The Issue with Collecting Pledges
Many nonprofit pledges are set up to receive payments over a period of time intervals. Without purchasing add-on modules for Salesforce this is difficult, if not impossible to do. You would need to enter each specific potential payment as a pledge manually and then match up the payments as they come in.
With DonorSnap, you can easily track Pledges using our Pledge Tab. This tool allows you to enter pledges separate from donations and apply pledge payments as they come in. Learn more about our pledge tracking here.
Why a Donor Management System is Better than SalesForce
Salesforce Nonprofit Cloud is a robust tool. The downside to such a robust system is the knowledge needed to properly use it. Although Salesforce offers free accounts to nonprofits, when you factor in consultant costs, ad-ons and additional users this system gets pricey.
Starting at $39 a month with DonorSnap you get unlimited users. In addition to our one-on-one training we offer free webinars every Wednesday to get you up to speed on our program. You will not need to outsource work to learn DonorSnap and every person in your organization can have an account at no additional charge.
Salesforce allows users to easily email a customized acknowledgement letter from their system. However, if you want to send a print document you will need to generate a report and do a mail merge outside of Salesforce.
DonorSnap allows you to email or print letters all within the system. For print, DonorSnap does the mail merge for you and creates one printable export for immediate printing.
DonorSnap was built with donations, grants, and pledges in mind and has the proper tools to support them. Some of these donation processing tools that are not available in Salesforce but built into the fabric of DonorSnap are:
- Built in integration with QuickBooks™ to automatically transfer your donations received into your accounting records
- Nonprofit specific reports for donations received, pledge aging, LYBUNT and donor retention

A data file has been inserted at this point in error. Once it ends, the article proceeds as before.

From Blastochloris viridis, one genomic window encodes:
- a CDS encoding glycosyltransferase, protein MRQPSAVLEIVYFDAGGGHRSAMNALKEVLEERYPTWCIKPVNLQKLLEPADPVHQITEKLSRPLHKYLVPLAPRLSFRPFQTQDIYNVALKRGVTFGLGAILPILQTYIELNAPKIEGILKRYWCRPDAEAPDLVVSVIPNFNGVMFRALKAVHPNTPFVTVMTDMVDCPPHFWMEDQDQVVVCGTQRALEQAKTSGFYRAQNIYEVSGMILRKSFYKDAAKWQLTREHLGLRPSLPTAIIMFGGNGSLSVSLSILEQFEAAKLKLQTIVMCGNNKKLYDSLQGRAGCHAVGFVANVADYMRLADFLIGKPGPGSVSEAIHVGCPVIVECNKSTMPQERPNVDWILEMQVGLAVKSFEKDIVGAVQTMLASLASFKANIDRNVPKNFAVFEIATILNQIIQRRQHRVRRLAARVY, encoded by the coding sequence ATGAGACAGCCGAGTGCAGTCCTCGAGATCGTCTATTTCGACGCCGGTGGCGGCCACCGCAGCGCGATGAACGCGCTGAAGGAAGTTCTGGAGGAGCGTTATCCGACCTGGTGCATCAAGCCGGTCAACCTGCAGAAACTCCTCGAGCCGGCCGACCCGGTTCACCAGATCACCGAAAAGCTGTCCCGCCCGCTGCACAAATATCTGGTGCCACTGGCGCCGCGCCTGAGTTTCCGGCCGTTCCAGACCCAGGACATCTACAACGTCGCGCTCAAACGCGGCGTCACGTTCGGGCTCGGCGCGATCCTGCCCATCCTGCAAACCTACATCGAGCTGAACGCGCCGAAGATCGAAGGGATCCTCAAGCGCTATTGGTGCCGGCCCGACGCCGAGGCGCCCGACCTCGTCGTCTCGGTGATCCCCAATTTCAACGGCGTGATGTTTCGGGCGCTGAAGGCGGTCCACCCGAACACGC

- Automated board member email notification of donations
Process Improvement and Donor Retention
DonorSnap has built in features to make nonprofits more efficient and to assist them in raising money. Salesforce tends to be lacking in these areas, or have complex workarounds and expensive add-ons to achieve the same results. Examples of these features are:
- Standardized year end statements that can be mailed or emailed automatically
- Ability to create online donation forms that feed directly into DonorSnap
- Ability to run text to donate campaigns
- Internal mass email capability along with email tracking
- Volunteer activity tracking
- Active duplicate contact tracking
In summary, Salesforce is a GREAT business tool. However, when used for nonprofits, Salesforce has a number of complex work-arounds. Because of these complexities, you may require the use of a consultant or waste a great deal of staff time to get up and running in the system. Salesforce is also lacking in donation specific tools that you will find built into the fabric of DonorSnap.
When you choose a donor management system that was built by nonprofits, for nonprofits, you will be equipped with tools that are designed to maximize your organization’s efforts. DonorSnap is user friendly and will inevitably save your organization time and money when managing all aspects of fundraising for your nonprofit.